THE prospect of the sale of Gunns’ pulp mill licence has reared its ugly head again.
I offer a better and less divisive suggestion for the use of plantation timber, namely the building of a methanol (or wood alcohol) plant.
Methanol can be blended with petrol up to 10 per cent and used as a fuel in modern cars without ill effect.
Pure methanol can be used in fuel cells; such cells if used to replace the internal combustion engine in electric hybrid cars would produce totally environment-friendly vehicles.
Each state might use its own renewable carbon sources to produce methanol, e.g. Queensland – bamboo, spent sugar cane and woodchips; Tasmania – green waste (such as gorse) and woodchips.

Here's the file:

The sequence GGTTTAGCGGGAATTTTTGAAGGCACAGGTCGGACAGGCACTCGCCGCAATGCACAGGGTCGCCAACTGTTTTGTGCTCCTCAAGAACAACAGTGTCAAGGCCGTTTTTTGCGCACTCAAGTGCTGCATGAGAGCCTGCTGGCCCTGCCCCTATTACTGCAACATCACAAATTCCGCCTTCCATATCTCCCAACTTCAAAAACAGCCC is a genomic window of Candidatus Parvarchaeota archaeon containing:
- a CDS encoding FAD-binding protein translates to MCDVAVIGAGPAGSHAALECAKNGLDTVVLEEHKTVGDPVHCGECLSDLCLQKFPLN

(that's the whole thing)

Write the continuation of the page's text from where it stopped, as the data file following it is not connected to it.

Simple calculations show that each year the entire Tasmanian car fleet could be run on the methanol produced from 10 square kilometres of plantation timber.
Given that trees reach maturity in 20 years, an area of 200 square kilometres devoted, in perpetuity, to the right species of trees, could ultimately supply all our fuel needs.
— KEITH J. SYKES, Hadspen.
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